Let’s Turn Scrap from Wrecked Homes into Hurricane-Resistant Construction Materials in the Caribbean
October 29, 2013
Book review | Khanjan Mehta’s The Kochia Chronicles: Systemic Challenges and the Foundations of Social Innovation
contributor: Alex Dale
The Kochia Chronicles, just released by Prof. Khanjan Mehta at Penn State, is a book about a district in Western Kenya. Or, to put it in a different view, it’s a set of stories that could be set in many places, and show the cultural context that is often overlooked by people — engineers, donors, well-intentioned organizations and so on — doing international development work, and elucidating real barriers to changes that might improve quality of life. It is an amalgamation of the author’s experiences and research, blended and fictionalized, and it is excellent. The book could easily be labeled as required reading for anyone that reads about, donates, or works on issues of poverty, the ill-defined ‘sustainable development’, and more.
There are 9 stories, each focusing on a specific event and a specific issue. The issues range from the well-known HIV/AIDS epidemic to the less common complexities of how orphanages are run, or the prevalence of cheap knockoffs of electronic goods. The stories share a cast of characters, but each stands alone as its own tale. In part because of the narrative style, the book is a smooth read despite presenting complex and important issues.
An example: it turns out (TIL) that traditional Kenyan funerals are very expensive — transporting the body, hosting many ceremonies, and the expectation of feeding many guests. One of the frequent characters‘ fathers dies (not a spoiler, I promise), and the story of planning his funeral becomes a vehicle for discussing the barriers to change imposed by social norms and traditions, even if current practices send families deep into debt. The story concludes with another one of the recurring characters starting a successful new business as a vehicle to affect change. A complex topic that I’d never heard about before — blending sociology, religion, and day-to-day economics — woven into an easily consumed 30-page story.
The stories were written as a teaching tool, and that occasionally shows in the language, or the amount of exposition. While sometimes the stories feel like they could have been narrated by the Kenyan characters, there are points where the language shifts to include terms like ‘socioeconomic status’ or statistics that I couldn’t see these characters describing off-the-cuff. That’s not an issue for me – as someone that loves science fiction as a way of exploring different worlds, exposition is a key piece of the picture (see: Anathem), and as a teaching tool, that more academic context is important. For the benefit of others who may not share my taste in literature, the focus intentionally stays on the narrative side of things. For a class that discusses any of these issues, the relevant story would provide a fantastic counterpoint to media on the issue from a macro-scale ‘Western’ media source.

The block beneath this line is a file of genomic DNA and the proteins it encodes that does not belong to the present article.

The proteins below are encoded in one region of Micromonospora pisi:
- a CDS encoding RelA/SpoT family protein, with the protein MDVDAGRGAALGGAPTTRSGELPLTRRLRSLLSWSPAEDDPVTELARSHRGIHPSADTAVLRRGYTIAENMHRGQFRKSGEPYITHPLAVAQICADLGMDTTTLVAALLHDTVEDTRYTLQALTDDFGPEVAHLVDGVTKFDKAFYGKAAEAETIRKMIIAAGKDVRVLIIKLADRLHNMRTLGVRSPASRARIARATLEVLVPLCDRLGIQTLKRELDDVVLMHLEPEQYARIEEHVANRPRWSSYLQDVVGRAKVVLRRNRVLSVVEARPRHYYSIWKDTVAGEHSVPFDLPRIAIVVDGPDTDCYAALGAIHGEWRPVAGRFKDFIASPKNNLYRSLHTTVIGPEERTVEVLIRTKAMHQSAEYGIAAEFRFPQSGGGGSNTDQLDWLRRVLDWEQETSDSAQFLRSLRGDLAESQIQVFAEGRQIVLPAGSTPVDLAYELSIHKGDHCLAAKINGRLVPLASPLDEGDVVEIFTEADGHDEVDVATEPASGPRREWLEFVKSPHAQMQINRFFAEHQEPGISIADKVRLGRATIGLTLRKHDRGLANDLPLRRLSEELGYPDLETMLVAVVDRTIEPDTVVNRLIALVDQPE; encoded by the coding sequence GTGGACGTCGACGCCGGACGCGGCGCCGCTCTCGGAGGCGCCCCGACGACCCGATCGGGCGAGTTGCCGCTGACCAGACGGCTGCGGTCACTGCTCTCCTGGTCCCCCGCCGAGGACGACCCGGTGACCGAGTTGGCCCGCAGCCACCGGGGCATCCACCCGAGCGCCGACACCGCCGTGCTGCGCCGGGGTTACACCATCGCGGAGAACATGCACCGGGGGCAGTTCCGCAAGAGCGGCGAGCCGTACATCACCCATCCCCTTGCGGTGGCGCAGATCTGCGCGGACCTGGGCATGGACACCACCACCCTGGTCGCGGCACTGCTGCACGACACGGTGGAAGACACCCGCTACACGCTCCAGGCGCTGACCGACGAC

One final aspect that may be more relevant to those directly involved in international development projects are the stories that bookend the Chronicles. These have a lot to say about a local viewpoint on the projects that we do, the timescales we do them on, and differences in norms that reduce the benefits we provide — or even create harms. As someone who’s wondered about these issues (and trusts the author’s experiences), having that other perspective laid out as stories told while sitting around a communal drink answered a question that I might never get to ask, and might never receive an honest answer. I’d encourage anyone working internationally, or thinking about doing so, to browse through these two stories and think about the project you’re pursuing. We can have a good impact, but not without consideration of the society we’re affecting, which often has different values than our own. Innovation doesn’t always mean “new.”